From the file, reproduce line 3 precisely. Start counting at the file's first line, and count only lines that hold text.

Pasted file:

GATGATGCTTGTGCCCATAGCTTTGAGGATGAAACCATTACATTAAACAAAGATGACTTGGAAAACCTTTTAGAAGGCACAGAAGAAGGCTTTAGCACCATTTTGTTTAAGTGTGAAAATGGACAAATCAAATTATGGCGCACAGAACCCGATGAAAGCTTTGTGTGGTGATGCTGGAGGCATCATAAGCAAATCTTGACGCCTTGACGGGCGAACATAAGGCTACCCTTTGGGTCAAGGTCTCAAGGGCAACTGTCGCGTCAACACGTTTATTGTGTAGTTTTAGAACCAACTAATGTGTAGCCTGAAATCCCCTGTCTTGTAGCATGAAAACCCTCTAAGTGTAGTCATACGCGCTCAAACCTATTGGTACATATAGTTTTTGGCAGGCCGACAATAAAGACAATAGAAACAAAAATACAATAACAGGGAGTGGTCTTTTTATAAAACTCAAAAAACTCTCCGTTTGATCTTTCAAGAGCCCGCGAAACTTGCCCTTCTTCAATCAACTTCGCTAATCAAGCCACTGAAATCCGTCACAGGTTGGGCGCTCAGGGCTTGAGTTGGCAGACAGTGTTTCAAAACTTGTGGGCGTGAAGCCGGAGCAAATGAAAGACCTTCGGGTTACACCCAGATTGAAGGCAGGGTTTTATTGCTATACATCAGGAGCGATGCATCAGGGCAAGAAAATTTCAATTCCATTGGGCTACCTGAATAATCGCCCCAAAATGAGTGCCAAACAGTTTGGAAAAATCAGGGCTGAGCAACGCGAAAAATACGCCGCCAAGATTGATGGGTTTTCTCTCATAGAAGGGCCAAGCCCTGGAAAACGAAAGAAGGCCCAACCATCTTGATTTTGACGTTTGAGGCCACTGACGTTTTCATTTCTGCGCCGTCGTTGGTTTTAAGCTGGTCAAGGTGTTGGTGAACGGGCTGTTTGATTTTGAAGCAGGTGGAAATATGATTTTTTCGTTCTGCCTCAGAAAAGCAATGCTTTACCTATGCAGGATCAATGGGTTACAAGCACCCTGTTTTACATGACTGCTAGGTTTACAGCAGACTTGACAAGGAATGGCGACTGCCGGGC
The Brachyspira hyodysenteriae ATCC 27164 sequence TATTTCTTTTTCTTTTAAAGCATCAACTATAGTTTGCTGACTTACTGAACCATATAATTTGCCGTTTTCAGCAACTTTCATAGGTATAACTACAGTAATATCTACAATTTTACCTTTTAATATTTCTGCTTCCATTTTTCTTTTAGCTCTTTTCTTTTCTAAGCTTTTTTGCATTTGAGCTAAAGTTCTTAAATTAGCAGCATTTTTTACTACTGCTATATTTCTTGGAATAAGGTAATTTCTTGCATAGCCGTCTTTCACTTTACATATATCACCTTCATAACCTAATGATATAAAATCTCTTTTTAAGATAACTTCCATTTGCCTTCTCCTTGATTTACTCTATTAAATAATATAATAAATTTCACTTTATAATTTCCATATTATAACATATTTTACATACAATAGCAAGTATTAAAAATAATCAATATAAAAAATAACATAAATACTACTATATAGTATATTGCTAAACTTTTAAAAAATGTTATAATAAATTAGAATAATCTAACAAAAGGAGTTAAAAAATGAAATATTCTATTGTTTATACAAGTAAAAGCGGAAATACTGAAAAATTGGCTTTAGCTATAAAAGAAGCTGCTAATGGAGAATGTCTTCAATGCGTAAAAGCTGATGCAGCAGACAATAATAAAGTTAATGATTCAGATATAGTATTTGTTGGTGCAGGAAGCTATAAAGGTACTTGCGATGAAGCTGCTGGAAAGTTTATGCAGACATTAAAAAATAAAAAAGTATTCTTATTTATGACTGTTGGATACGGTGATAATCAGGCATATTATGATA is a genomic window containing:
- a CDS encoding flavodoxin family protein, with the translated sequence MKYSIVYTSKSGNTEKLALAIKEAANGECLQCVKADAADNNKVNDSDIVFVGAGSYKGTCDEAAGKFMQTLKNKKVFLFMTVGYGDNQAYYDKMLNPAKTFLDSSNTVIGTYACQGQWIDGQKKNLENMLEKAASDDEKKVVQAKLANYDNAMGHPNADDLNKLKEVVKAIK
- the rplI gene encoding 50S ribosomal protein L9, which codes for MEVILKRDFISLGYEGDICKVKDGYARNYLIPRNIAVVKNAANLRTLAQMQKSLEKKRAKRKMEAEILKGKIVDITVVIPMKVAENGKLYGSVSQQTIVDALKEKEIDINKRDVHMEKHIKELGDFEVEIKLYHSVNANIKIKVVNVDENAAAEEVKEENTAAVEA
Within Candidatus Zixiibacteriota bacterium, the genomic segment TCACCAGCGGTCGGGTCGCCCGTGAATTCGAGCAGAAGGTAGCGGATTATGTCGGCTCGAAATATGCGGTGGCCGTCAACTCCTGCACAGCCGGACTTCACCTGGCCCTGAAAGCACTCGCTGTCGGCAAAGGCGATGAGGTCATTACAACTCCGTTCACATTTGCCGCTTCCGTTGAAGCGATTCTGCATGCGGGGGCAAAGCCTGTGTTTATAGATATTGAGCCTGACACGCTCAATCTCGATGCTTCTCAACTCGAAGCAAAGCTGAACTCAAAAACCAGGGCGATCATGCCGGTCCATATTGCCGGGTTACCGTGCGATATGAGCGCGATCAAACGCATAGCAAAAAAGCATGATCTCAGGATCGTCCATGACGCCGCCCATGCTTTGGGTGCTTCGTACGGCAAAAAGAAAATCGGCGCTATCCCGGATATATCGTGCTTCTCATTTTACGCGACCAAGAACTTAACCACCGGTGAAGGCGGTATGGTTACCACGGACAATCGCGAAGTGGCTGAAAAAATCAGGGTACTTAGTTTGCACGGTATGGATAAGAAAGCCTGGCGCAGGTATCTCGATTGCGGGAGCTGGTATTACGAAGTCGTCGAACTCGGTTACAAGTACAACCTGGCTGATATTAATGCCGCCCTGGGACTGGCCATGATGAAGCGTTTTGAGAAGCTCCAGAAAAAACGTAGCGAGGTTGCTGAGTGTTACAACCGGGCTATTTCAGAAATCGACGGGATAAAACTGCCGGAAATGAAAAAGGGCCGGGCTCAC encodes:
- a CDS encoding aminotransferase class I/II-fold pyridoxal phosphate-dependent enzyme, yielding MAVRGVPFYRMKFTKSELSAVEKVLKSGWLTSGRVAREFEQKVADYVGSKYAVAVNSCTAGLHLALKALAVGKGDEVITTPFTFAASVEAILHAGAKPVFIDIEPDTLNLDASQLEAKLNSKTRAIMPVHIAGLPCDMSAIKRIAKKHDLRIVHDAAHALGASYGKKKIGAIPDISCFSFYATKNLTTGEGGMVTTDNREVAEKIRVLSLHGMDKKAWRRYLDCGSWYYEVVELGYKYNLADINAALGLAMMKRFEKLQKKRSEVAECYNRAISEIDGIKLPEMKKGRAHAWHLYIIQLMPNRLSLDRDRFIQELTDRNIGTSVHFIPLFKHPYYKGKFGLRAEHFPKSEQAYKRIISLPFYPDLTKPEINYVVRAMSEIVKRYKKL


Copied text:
- a CDS encoding flavodoxin family protein, with the translated sequence MKYSIVYTSKSGNTEKLALAIKEAANGECLQCVKADAADNNKVNDSDIVFVGAGSYKGTCDEAAGKFMQTLKNKKVFLFMTVGYGDNQAYYDKMLNPAKTFLDSSNTVIGTYACQGQWIDGQKKNLENMLEKAASDDEKKVVQAKLANYDNAMGHPNADDLNKLKEVVKAIK